Police record checks are a poor tool to assess a candidate’s suitability for a job, according to the Canadian Civil Liberties Association (CCLA). An inaccurate, incomplete or inconsequential record can dissuade employers from hiring good candidates, and present a substantial barrier to employment for perfectly qualified individuals.
Police records may include criminal convictions as well as non-conviction information such as mental health apprehensions, 911 calls, casual police contact, unproven allegations, withdrawn charges and acquittals.
Employers commonly believe police record checks are effective at preventing employee fraud and protecting vulnerable clients, but the CCLA has found that:
The available social science evidence does not support this assumption. The academic research that has been done to date has found that past criminal convictions are not correlated with a likelihood to commit a work-related offence in the future. Moreover, these studies focus only on the predictive value of convictions; an enormous range of circumstances may give rise to a non-conviction record, making their utility in employee screening even more questionable.
In other words, if a past criminal conviction can’t indicate whether a candidate is appropriate for a role or likely to commit a work-related crime, surely non-conviction information is even less reliable.
According to the CCLA, despite human rights legislation, there is little to protect candidates and employees from adverse treatment based on unpardoned convictions or non-conviction police records, not to mention the difficulty individuals have challenging or changing this information.
A patchwork of inconsistent laws makes the challenges even greater:
The current legal lacunae largely leave it to requesting organizations and local police services to decide what should be disclosed, to whom, and under what circumstances.…Numerous police services across the country, concerned about protecting vulnerable individuals and potential liability for not sharing seemingly relevant information, have moved toward greater disclosure. Employers and volunteer managers are similarly concerned about protecting vulnerable individuals and organizational assets and are also worried about potential liability for not requesting all available information-and not acting upon information if something is disclosed. Ultimately, it is left up to the individual with some type of notation on their record to find a job, to explain why the police were called to the house four years ago, or to try to navigate complex bureaucratic systems to suppress or expunge their non-conviction record.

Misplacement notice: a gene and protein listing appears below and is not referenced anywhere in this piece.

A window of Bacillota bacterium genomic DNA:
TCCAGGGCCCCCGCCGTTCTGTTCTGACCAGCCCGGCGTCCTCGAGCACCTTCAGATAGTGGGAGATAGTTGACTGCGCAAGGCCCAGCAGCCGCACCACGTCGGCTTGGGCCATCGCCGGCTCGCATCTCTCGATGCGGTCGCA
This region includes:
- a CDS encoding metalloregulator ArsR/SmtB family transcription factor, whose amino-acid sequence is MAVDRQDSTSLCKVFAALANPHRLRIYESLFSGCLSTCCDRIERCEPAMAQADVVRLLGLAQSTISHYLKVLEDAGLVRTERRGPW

The CCLA is calling for governments, police services, employers, and others across Canada to make changes to protect citizens from unwarranted disclosure of unnecessary police records. The association recommends:
- Governments should legislatively prohibit the disclosure of non-conviction records for criminal record and police information checks
- Human rights statutes across the country should be amended to clearly prohibit discrimination on the basis of police contact, non-conviction records and criminal records of conviction
- Provincial and territorial privacy statutes across the country should be amended to provide privacy protection for applicants, employees and volunteers not already covered by existing provincial or federal privacy statutes
- Governments should critically review legislative provisions that permit or require police record checks, as well as government grants and contracts that require the recipient organization to conduct police record checks
- Police services should not disclose non-conviction information on criminal record and police information checks
- Non-conviction information should be disclosed only in exceptional circumstances where there are reasonable grounds to believe that disclosure of this information will mitigate an identifiable risk to public safety
- Employers should critically assess whether current record check practices are necessary
- The majority of positions should not require any form of record check, and in general only individuals who are in ongoing, unsupervised positions of trust with power over vulnerable persons should be subject to a vulnerable sector search
- Employers should avoid checks that may disclose an applicant’s mental health information and history of police contact as they are highly privacy-invasive and likely contravene Canadian privacy law
- Organizations offering jobs that do warrant a criminal record or vulnerable sector check should develop detailed, clear, written guidelines
- The full policy should be public and available to all applicants, and criminal record checks should be requested only after a conditional offer of employment has been extended
The report also calls on privacy commissioners across the country to investigate the collection, use and disclosure of conviction and non-conviction information for employment purposes. If any of those agencies takes up the CCLA’s suggestion, we’ll be hearing more about this issue in the next couple of years.
Read more about the research into police record checks on the CCLA’s website.
What’s your experience with police record checks? Do police and record check agencies offer more information than necessary? How do you deal with a candidate with a conviction or non-conviction police record?